The digital gold rush to take old and outdated legacy applications to the cloud has propped up many pitfalls of organizations trying to make the transition. The numerous advantages offered by cloud computing is a temptation organization can’t afford to ignore. In a scurry to adopt the new technology, over 70% of organizations had to change their adoption design in the initial stages because they made these common mistakes:
1. Ignoring Security
It is very important to remember that there is no ‘one size fits all’ concept when it comes to security and it is especially true when the system is as complex as cloud computing. Plenty of organizations push implementing security features to the bottom of the pile of things to do and it is the fundamental mistake that leads to vulnerabilities in the future. Security features must be implemented systemically in every step of planning, design, and deployment.
2. Skin-deep adoption of Cloud
The fact there will be many entities in an organization which will not change nor embrace the mindset needed to get all the benefits out of cloud computing is something most organizations overlook. Since the objective is to make entire businesses cloud ready, there should an organization-wide consulting before building the Cloud infrastructure to determine a system that everyone feels comfortable using.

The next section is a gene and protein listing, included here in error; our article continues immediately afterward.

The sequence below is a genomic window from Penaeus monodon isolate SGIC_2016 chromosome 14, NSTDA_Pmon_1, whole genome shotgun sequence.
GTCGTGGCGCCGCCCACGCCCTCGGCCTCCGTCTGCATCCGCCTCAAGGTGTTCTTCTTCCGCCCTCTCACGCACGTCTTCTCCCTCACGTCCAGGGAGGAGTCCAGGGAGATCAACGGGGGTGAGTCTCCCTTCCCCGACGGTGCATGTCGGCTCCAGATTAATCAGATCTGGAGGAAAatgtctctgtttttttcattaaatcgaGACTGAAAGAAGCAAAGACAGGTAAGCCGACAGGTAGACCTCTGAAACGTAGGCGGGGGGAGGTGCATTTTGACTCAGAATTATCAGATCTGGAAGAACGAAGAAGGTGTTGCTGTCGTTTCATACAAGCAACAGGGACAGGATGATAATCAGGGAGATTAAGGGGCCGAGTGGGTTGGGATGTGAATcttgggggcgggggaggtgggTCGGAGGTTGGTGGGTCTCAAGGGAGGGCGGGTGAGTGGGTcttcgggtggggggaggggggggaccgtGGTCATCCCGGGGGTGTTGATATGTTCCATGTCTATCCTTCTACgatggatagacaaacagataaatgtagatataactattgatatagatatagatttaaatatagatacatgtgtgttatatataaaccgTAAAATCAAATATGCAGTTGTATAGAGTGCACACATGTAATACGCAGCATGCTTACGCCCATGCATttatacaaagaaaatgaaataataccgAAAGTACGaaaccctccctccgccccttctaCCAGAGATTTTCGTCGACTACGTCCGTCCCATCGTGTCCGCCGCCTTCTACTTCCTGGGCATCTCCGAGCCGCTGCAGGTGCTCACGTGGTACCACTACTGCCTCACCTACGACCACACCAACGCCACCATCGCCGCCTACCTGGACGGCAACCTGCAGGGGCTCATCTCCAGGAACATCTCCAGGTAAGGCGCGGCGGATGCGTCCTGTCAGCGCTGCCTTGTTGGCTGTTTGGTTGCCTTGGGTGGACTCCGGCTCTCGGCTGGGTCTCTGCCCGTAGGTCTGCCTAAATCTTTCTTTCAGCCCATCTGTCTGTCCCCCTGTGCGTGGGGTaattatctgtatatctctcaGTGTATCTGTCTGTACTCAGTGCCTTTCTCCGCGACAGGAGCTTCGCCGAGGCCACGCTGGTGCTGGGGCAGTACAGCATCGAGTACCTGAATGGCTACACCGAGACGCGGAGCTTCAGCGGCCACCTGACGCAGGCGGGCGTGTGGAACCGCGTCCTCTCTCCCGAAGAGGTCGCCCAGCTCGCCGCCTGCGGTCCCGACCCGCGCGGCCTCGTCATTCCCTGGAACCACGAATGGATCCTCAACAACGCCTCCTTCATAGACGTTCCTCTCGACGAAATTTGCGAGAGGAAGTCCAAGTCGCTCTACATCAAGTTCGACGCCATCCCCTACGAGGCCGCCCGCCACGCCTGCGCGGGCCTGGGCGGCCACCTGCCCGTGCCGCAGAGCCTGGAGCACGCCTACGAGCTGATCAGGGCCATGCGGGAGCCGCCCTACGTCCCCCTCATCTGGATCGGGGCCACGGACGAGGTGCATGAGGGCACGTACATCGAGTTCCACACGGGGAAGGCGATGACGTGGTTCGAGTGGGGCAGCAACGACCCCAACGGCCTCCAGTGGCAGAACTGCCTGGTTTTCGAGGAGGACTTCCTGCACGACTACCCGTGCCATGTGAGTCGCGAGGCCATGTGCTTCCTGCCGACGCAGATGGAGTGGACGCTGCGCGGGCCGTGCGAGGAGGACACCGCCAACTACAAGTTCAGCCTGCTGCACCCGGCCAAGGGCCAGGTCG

3. Treating it like a traditional IT infrastructure
One of the most frequent mistakes organizations make while deploying Cloud applications is that they treat it like a physical data center. Traditional metrics that are used to measure the cost of the latter are irrelevant when it comes to Cloud because it saves more than just equipment, housing costs; organizations need to consider the cost savings offered via improved workflows and increase in productivity.
4. Ignoring hybrid solutions
Going ‘cloud only’ could be costly mistake an organization makes if it didn’t consider a hybrid solution. There is a good possibility that a combination of the legacy and cloud services that offers increased functionality, flexibility, and cost control.
5. Ignoring disaster recovery planning
Having disaster recovery plans of an organization’s data is as important as traditional back-up plans organizations would already have for their on-premise system because Cloud-based systems are still susceptible to the same factors. It is important to choose a vendor that will provide the necessary backup mechanism in the event of natural disasters or other misgivings that could lead to loss of data.